Bethesda interview: Bonnie Fogel | Page 2 of 3

Bethesda interview: Bonnie Fogel

The founder of Bethesda’s Imagination Stage—who will be stepping down as executive director in January—talks about overeager stage parents, why kids need arts education, and finding out her biological father was alive

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What’s your earliest memory of going to the theater?

I was probably 13 or 14 when I was taken to see some dreadful musical with [rock star] Cliff Richard called Expresso Bongo. But my aunt was an amateur opera singer, and my mother and I would go see her in light opera productions. Members of my mother’s family were always in these London-style revues. This was always an important part of understanding who I was and who my family was. When I worked at [U.K. department store] Marks & Spencer, they always had free tickets, so I saw all the great [British] actors. That was very special.

Your English schooling gave you the impetus for Imagination Stage, correct?

We had a great opportunity in our schools for theater and the performing arts in general. When I moved here, I understood my children were going to have a fabulous education at Burning Tree [Elementary School]. But I couldn’t see a cultural piece—no art, music or drama. I was running a club for international parents at the time. So with a professional actor friend, Marcia Smith, we started a performing arts program at Whittier Woods, beginning with a talent show.

Why is it important for children to have arts education?

We say all children do better if they have the arts in their lives because it empowers them to be all they can be. It gives them their own voice, and it gives them creativity and confidence. Of course, it’s different for each child.

You have sought to include children with disabilities. Tell me about that.

Some of the children who we are most happy to be part of their lives are those who have disabilities. They often are not able to be included in things that most children do. When you see these children suddenly be able to express themselves through theater, to be onstage, to be listened to, and applauded…the success for that person is entirely different from the success of a person who’s already doing pretty well. One of my favorites was a young man with Down syndrome who acted the role of Lyle the Crocodile, a nonverbal part that required very physical acting. He was outstanding, and this opened my eyes to how we are all gifted in different ways.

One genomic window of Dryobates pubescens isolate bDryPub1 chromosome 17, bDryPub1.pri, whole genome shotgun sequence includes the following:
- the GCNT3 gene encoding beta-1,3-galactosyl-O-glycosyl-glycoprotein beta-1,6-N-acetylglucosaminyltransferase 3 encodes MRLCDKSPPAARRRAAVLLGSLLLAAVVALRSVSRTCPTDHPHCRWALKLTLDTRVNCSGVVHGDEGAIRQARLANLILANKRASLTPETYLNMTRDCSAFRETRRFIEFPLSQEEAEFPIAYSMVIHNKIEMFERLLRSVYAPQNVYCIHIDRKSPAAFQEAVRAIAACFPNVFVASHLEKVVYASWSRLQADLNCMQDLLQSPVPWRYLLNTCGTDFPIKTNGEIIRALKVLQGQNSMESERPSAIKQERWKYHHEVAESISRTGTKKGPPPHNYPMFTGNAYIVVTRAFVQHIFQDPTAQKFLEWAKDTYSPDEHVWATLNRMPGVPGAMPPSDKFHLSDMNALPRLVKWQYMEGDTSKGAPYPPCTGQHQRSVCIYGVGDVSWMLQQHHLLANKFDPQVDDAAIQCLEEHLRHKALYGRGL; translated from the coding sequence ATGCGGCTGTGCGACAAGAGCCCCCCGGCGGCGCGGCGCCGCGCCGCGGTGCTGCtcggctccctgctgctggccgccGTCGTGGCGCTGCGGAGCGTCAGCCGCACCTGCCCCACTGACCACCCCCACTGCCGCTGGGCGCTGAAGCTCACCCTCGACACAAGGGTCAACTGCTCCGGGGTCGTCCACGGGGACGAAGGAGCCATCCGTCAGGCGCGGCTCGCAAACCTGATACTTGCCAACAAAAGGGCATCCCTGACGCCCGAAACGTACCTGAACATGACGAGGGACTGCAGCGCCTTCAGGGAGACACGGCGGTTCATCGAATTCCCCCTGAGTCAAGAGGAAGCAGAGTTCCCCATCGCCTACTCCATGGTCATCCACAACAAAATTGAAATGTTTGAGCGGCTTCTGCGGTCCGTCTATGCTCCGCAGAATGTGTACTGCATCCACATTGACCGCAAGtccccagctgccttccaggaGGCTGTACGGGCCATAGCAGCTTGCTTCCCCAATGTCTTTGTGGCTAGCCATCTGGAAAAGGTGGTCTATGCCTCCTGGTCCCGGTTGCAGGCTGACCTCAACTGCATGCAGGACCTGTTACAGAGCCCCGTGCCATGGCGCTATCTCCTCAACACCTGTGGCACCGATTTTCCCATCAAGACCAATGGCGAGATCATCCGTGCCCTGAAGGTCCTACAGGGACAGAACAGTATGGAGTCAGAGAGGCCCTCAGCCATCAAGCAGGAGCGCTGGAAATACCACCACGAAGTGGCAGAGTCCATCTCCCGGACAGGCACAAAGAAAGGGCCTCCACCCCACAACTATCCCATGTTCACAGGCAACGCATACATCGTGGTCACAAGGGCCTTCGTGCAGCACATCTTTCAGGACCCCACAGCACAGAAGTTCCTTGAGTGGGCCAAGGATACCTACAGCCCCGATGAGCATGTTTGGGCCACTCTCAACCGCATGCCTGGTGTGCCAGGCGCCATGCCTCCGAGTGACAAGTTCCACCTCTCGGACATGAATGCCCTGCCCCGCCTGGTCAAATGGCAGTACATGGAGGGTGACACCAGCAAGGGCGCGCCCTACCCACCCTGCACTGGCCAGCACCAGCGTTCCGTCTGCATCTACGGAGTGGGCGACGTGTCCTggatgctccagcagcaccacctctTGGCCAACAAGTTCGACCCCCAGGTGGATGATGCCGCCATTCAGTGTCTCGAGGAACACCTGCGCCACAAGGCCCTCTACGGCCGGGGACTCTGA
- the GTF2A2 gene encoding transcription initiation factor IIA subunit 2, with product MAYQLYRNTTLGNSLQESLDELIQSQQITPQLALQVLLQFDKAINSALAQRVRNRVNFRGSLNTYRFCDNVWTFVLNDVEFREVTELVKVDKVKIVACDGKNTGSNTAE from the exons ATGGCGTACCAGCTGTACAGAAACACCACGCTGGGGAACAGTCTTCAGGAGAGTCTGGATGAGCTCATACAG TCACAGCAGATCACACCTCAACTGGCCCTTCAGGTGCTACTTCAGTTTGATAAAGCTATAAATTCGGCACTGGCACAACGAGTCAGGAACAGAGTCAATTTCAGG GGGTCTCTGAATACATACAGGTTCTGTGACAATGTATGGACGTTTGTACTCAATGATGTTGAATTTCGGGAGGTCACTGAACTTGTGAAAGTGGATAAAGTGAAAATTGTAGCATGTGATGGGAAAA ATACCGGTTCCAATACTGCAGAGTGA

What percentage of your student performers have a disability?

It’s been consistently about the same—16%—which is roughly equivalent to the incidence of disability in the general population. Of course, the definition has changed, so what counts as a disability is not now seen as such, and some things not thought to be disabilities are now counted that way—the silent ones, such as hearing and processing issues, and those on the autism spectrum.

You don’t seek to be a professional training ground?

We’re not in the business of turning out legitimate actors or commercial actors. The mission of the organization is empowering children, giving all children a voice. We are here to build a child, not make him or her a star. There’s a handful of our alumni working professionally that I know of, but actual numbers are hard to determine since we estimate over 1 million kids in our 40 years. Mo Rocca is the actor most of your readers would know; he’s a Bethesda boy.

Do you nevertheless get overeager stage parents?

I remember getting a call at home and being berated because someone’s child didn’t get the part they wanted. Or someone complains about the number of spoken lines. One parent said, ‘I’m paying the same amount, and my daughter doesn’t have the same number of lines as so-and-so.’ I’m sure my response was extremely polite [laughs loudly]. That came in our early days, and perhaps I didn’t make it clear as to what their expectations should be. As for the uber-parents, there’s a culture here that doesn’t fit them.

How has Bethesda treated you?

It’s phenomenal in so many ways. I’m out a lot, and people tell me that Imagination Stage is a great resource for the community, and thank me. And this goes way beyond the parents who’ve come to see shows or fetch their children. It’s the political leadership, the philanthropic community and the social leadership. I can’t imagine having built something like this in England. Perhaps the need wouldn’t have been there, nor the spirit of entrepreneurship.

And yet Americans don’t necessarily value theater as the English do.

It’s not been a part of the average American’s upbringing, perhaps. Certainly the people who come here value it. But one thing that has distressed us is that The Washington Post stopped reviewing children’s theater six years ago. We’ve had meetings at the highest levels at the Post; they’ve said that people don’t care whether the shows were reviewed or not. We’ve told them we’re losing a lot of money by not being reviewed: $250,000 the first year they stopped reviewing us. And our directors are not getting the valuable feedback from a review. And if an actor is offered the same role at another theater as well as ours, the actor will say, who is being reviewed?

What role do you play as executive director?

I am a facilitator and I build connections with the political, philanthropic and civic leadership. The best person I ever hired is Janet Stanford, our founding artistic director, who initiated our professional theater program 26 years ago. It’s because of her we have visibility and credibility in our community.

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